Five Books that could be Godparents of the Novella-in-Flash

Novella-in-Flash.  Obviously, a hybrid, a mash-up, a mongrel of a thing. 

Flash fiction (or indeed flash non-fiction) is distilled to an essence, has the power of a compressed spring, punches above its weight – and so often borrows its power from somewhere or something else – it is a magpie form that helps itself to shiny things and eavesdrops on other peoples’ lives, appropriates and misappropriates and then kicks the wind out of you with its sudden force. 

The Novella is so often subject to a facile definition in terms of size – shorter than this, longer than that – like a fisherman holding an imaginary catch in his hands.  Theories are mooted about the subject, tone, degree of complexity, the lack of a subplot, or the sort of an ending that might define a novella.  Here’s what I suspect: novellas are quite succinct.  They spill their story, then they shut up.  They don’t have the self-indulgence of the full-blown novel.  There, I’ve said it.

So then you cross-breed the two, hoping to get something with emotional intelligence and a gorgeous honey-coloured curly coat.

Like many other writers of novella-in flash, my awakening came via My Very End of the Universe  published by Rose Metal Press.  Meeting Tiff Holland’s Betty Superman and Aaron Teel’s Shampoo Horns was a rollercoaster ride that changed everything I thought I knew about flash and its limits.

But before that?  Before that there were a handful of books that were already leading me towards the praxis of the form, they are, I think, novellas-in-flash avant la lettre.

So I am hereby appointing them as godparents of the form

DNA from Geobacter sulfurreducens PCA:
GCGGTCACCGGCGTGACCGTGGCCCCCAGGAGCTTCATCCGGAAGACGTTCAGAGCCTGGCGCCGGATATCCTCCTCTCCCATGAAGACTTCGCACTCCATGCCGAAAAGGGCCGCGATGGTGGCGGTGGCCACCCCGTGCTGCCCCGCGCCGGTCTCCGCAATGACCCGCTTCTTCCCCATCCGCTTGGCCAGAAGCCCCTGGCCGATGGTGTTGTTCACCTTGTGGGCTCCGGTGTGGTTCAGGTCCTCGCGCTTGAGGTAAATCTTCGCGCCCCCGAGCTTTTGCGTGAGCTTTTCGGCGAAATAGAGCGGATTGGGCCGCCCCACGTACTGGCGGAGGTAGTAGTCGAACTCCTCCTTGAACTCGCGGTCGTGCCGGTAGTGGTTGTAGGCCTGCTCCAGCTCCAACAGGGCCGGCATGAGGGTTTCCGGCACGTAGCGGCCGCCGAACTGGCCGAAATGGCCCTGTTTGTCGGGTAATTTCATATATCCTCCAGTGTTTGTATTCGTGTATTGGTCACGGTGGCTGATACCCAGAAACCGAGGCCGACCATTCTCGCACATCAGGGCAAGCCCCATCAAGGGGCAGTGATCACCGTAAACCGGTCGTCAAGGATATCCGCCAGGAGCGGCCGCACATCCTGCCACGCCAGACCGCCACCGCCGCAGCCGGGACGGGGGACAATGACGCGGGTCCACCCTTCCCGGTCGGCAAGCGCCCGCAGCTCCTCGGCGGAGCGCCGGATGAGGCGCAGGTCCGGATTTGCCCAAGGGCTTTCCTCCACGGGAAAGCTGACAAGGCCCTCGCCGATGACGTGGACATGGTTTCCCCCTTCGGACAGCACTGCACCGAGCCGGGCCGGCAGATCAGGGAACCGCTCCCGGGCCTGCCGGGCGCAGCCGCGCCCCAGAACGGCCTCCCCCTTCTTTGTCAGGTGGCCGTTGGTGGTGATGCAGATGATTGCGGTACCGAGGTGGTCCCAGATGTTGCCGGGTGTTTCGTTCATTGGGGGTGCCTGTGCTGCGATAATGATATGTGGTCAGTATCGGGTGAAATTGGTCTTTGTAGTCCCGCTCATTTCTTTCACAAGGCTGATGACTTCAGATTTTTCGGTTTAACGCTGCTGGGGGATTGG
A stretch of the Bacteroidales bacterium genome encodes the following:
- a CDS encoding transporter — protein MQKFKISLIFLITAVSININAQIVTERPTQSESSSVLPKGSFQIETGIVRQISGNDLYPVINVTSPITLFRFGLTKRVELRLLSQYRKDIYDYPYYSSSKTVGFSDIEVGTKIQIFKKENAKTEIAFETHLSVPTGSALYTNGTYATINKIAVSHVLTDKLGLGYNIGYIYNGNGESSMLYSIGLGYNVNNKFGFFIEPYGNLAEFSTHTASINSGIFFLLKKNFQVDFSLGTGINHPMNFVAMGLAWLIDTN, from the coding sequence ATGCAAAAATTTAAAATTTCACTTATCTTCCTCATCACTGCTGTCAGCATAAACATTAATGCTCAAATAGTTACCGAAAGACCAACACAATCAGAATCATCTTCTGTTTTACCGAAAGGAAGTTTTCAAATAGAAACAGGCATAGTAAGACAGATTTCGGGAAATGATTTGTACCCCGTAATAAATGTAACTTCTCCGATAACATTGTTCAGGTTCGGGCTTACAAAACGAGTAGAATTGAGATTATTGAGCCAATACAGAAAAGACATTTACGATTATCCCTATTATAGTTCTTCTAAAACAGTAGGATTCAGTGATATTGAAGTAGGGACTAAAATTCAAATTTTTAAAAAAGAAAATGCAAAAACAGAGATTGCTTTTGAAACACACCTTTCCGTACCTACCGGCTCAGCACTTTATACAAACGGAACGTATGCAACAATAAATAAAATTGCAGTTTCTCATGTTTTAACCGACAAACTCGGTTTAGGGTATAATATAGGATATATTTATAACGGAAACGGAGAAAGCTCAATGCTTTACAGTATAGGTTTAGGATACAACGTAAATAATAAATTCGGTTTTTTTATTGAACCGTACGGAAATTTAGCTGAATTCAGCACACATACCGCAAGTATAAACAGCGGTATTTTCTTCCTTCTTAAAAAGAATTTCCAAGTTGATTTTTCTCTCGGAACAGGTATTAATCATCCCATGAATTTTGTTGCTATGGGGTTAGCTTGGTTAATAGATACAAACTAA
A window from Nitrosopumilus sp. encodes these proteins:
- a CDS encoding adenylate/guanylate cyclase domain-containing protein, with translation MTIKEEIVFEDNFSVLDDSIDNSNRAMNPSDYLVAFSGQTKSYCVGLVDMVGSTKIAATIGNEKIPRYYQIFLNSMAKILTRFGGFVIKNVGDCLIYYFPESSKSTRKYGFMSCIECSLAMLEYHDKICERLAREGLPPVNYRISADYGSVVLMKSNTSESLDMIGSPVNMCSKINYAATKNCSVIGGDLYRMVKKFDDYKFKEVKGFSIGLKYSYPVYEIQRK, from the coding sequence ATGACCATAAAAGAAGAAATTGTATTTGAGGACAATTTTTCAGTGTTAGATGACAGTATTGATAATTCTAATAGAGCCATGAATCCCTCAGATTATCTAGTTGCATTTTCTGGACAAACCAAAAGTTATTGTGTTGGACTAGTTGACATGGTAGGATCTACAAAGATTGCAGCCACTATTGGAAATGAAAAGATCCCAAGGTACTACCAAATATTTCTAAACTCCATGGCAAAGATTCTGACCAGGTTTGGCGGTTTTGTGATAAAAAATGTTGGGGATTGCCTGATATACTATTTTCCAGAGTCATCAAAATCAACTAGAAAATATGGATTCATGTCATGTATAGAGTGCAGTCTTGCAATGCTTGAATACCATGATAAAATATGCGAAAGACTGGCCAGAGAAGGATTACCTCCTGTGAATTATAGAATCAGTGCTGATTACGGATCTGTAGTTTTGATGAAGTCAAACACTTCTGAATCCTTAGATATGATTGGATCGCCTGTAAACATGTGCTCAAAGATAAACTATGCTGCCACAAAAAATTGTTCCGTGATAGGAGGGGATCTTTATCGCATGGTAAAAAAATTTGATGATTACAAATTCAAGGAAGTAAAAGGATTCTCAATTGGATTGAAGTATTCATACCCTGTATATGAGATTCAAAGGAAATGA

1.  Candide by Voltaire

A bawdy romp through a world of almost-unthinkable suffering.  The characters are vivid, the satire is as sharp as a broken tooth.  The chapter headings are a masterclass in compression and the pace of the narrative is helter-skelter. Definitely worth re-reading from time-to-time.

  • Invisible Cities by Italo Calvino

Each city is conjured up as a visual splendour. The span of Calvino’s imagination is colossal.  The fabulous, rich, silent, blind, rat-infested or sky-high metaphorical cities don’t join to make a conventional narrative arc, but the interstitial conversations between Marco Polo and Kublai Kahn just – only just – hold them together and organise them in a mathematically precise pattern.

  • Under Milk Wood by Dylan Thomas

Thomas’s writing has had a place in my world almost as long as language itself.  His ‘sloeblack, slow, black, crowblack, fishingboat bobbing sea’ was perhaps the first writing that I was acutely conscious of as ‘writing’, that is, as words chosen to express more than the sum of their parts.  My father and (Welsh) grandfather loved Under Milk Wood and often quoted from it, so I absorbed it first as sound, the sonorous pace of the description of blackness, the quite visceral sensation of the ‘fishingboat bobbing’ exactly like floating in the sea when a wave swells and lifts you up.  And I was intrigued by the repetition, of ‘sloeblack, slow, black’ before I understood it was a homophone, and long before I could name the literary device.  But he is in this list because of his characters. Original, credible, memorable characters written with absolute economy.  From a cacophony of voices, each one is distinct and come complete with dreams and flaws and dirty washing. 

  • Roland Barthes by Roland Barthes

More than the sum of its parts.  A portrait of a complex individual by stealthy, aslant, self-effacing definitions of disparate concepts.  This slim volume is a veritable Tardis and would be my desert island choice.

  • The Things They Carried by Tim O’Brien

A story about stories and the nature of telling them.  The title piece is more prose poem than anything else but also serves also as the key to the whole can of bully beef.  As the chapters accrue in layers, the reader must recalibrate their response to what they have read because of what comes after.  Stories are told and retold, elaborated, clarified or refuted.  O’Brien’s work is a masterclass in the contingency of perspective.  He says, ‘What sticks to memory, often, are those odd little fragments that have no beginning and no end’ sometimes that’s how flash is, just fragments, but each one is a story and together they might tell you about everything.

So, those are my five, or at least the first five. I’m reserving the right to appoint more godparents at a later date.

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